As I settled into my seat and waited for the Nandamuri-based studio logos to pass by the big screen, a thought made its way through my mind. "I come into movies expecting so little these days," my inner voice said.
Through the over 2-hour and 30-minute runtime of Bimbisara, I pontificated on this one line of thought. Why have my expectations for films lowered? There could be one of two reasons. If you have time to spare, I'll elaborate on those reasons.
Reason 1: I want the movie to succeed. Hence I subconsciously make the film underpromise so it can surprise me and subsequently overdeliver.
Bimbisara stars Nandamuri Kalyan Ram and is written and directed by debutant Vassishta. It follows a phase in the life of an evil, mythical and all-conquering king. Bimbisara is transported from his period to the present day through a magical mirror. He tasks himself to understand his new environment, find his way back home, and learn a moral or two along the way. I'm happy I kept my expectations low. With this plot line, this film could overdeliver.
As I've been informed multiple times on the internet, this is Kalyan Ram's most daring venture. The money at stake here is massive; hence, this film must succeed. That is a whole lot of pressure on a fresh-faced director. As this film played out, I couldn't help but think back to S S Rajamouli and his larger-than-life projects. As discussed in our review of RRR
, Rajamouli's ascent into managing massive stars, enormous budgets and maddening scales didn't happen overnight. There is a learning curve from film to film, and those learnings culminate in the next blockbuster.
Director Vassishta and his inability to manage spectacle with an engaging and heartfelt screenplay are unmistakable from scene to scene. There isn't a lot of material to crack jokes about this movie; it isn't funny as much as it is misguided. Silly choices such as having a crocodile in a puddle, employing tribal security guards for a door powered by magic, and a policewoman who wears shorts on the job are head-in-your-hands inane. It is silliness masquerading as grandeur.
As this movie is heavily derivative of Rajamouli's work, let's compare one of its scenes with one from a Rajamouli film. Both films have the mistreatment of a child as a crucial plot point. In Chatrapati
, a baddie hurts a little boy, and in Bimbisara, the titular mad king attacks a little girl. While on the surface both scenes look the same, the execution of these scenes makes a world of difference.
In Bimbisara, the little girl respects God, is all about lighting lamps, and looks like a million bucks even though she lives among a cluster of poor doctors. Simply put, she doesn't behave like a child. She acts like a cardboard cutout of a child. In Chatrapati, the script tells us the boy's motivation in one line of dialogue, and then we see him interact with the world around him. He isn't a standee in the world. He is a part of it.
The boy has a relationship with Shivaji, his gang, a local shopkeeper, and the villains. Once the boy gets hurt, the film holds on to his plight for an excruciating amount of time. The inability of the townsfolk to help him adds stakes and drama to the world the film is building. Every bit compounds on the other to get the viewer invested in the story.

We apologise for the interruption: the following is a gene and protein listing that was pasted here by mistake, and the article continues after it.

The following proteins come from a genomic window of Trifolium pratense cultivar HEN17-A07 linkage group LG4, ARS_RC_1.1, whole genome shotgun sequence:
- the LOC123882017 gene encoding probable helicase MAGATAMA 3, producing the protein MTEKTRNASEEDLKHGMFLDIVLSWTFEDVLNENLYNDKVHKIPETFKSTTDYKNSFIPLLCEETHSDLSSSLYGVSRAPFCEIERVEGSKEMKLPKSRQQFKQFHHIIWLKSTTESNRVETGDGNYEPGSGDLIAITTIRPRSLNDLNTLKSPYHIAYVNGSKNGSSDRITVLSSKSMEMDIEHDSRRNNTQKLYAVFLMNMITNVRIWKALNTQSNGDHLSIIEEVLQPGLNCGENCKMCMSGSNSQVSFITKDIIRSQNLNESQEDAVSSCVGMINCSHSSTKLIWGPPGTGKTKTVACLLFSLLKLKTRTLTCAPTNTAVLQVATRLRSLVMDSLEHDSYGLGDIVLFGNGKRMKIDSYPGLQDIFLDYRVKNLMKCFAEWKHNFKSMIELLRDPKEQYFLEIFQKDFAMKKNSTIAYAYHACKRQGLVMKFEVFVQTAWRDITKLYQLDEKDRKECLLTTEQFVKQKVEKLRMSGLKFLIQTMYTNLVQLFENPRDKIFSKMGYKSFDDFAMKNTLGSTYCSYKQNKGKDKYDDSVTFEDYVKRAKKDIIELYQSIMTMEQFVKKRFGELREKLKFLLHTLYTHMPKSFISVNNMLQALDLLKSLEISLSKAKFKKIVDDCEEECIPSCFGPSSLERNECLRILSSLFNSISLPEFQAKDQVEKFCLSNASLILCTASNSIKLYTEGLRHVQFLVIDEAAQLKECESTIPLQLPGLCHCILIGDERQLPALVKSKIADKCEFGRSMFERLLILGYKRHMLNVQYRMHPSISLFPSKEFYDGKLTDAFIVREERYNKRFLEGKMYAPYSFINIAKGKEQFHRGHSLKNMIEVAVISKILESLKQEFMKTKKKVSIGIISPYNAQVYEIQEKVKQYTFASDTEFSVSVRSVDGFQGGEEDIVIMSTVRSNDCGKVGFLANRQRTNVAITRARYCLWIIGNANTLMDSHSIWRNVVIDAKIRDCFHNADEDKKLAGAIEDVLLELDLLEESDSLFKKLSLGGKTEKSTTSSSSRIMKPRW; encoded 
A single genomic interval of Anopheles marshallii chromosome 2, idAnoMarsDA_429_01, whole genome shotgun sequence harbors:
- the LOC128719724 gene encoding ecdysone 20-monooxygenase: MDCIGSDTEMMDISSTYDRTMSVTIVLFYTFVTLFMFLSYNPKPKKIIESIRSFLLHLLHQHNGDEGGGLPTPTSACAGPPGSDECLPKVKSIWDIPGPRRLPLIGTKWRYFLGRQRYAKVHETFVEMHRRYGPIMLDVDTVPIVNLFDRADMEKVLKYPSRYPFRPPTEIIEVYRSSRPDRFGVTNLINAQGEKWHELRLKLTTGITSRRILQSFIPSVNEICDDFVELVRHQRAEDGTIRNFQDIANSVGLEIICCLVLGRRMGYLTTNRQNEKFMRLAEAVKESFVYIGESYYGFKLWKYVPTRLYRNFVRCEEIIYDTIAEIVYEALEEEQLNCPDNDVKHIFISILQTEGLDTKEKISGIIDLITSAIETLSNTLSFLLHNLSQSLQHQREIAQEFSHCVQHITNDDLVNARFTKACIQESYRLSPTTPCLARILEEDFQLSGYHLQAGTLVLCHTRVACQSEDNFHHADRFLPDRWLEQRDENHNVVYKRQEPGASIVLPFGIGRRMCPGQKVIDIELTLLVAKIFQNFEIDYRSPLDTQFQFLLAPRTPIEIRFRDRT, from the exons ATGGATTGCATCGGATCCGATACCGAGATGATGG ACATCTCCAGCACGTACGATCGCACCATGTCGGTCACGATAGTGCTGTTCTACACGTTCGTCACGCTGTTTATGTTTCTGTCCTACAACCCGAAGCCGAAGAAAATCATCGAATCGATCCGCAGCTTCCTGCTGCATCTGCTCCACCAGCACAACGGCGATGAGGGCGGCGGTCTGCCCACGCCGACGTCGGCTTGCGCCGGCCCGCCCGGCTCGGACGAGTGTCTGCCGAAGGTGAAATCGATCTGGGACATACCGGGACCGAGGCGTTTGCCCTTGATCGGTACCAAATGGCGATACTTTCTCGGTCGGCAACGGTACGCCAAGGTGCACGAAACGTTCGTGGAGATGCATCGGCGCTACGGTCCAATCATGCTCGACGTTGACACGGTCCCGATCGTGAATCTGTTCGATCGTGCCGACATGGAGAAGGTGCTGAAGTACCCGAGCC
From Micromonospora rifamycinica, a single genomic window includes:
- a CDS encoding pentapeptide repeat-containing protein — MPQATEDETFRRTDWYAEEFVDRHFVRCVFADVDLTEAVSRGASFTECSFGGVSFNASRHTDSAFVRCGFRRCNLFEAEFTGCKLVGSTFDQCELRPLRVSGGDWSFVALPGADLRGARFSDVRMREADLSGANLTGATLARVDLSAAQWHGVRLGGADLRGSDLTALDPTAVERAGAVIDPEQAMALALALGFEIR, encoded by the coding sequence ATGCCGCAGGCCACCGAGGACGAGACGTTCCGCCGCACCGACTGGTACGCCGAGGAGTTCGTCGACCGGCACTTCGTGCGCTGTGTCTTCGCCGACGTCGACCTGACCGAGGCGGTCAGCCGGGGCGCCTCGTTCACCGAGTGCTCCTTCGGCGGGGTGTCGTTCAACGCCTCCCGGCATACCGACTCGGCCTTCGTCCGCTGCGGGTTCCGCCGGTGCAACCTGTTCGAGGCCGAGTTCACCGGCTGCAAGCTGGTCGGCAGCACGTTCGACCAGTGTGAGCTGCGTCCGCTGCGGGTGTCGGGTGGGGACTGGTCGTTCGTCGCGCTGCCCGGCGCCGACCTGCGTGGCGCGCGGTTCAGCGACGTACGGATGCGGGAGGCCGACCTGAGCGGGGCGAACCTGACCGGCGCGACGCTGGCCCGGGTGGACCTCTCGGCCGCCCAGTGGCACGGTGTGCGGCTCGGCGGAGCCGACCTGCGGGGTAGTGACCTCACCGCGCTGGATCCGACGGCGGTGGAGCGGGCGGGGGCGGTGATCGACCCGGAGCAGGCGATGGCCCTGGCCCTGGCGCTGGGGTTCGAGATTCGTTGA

If the scale, scope, VFX and budget make movies similar, we could speak about Jurassic Park
and Jurassic World
in the same regard. But we do not, and with good reason.
Bimbisara has Kalyan Ram acting his heart out, but the pitch of that performance never seems to align with that of the film. The film has two lead actresses, but they seem to be around to fill a quota than to help tell a story. It has a villain too. He's so terrifying that I could write another essay about how I don't remember a thing about him. There are black magicians, ayurvedic healers, Vennela Kishores and much more. The film throws everything you're supposed to like at you, hoping you latch on. But I found myself relating to the multiple disinterested and uncoordinated extras populating many a shot.
In line with Kalyan Ram's performance, M M Keeravani powers the film with opulent music. This rich score overpowers the scenes it is supposed to underscore. The lack of conviction in these scenes directly contradicts the strength of Keeravani's work. The two facets of the film that sync perfectly with the overall product are its cinematography and editing. These essential bits are immensely amateurish for a production of this scale.
Many shots begin a few frames too early, and many scenes lack continuity with the sequences of which they are a part. Sunlight appears from two directions in the same shot, there's a general lack of finesse in shot composition and a lack of mood with the lighting, and the list goes on and on. Instead of elements building on top of one other to provide a memorable climax, Bimbisara provided an ending that left the audience in my cinema hall howling with laughter at how cheesy and gimmicky everything looked by the end.
While we commend Kalyan Ram for betting on himself and truly pushing his range as an actor, we need to be impartial and call this spade a spade. We wish him well in his endeavours and hope another Athanokkade
finds his way to him sooner rather than later.
Before I forget, the second reason I walk into films with low expectations.
Reason 2: I watch more Bimbisara(s) than RRR(s). The odds aren't in my favour. I might just be playing the field and protecting my downside.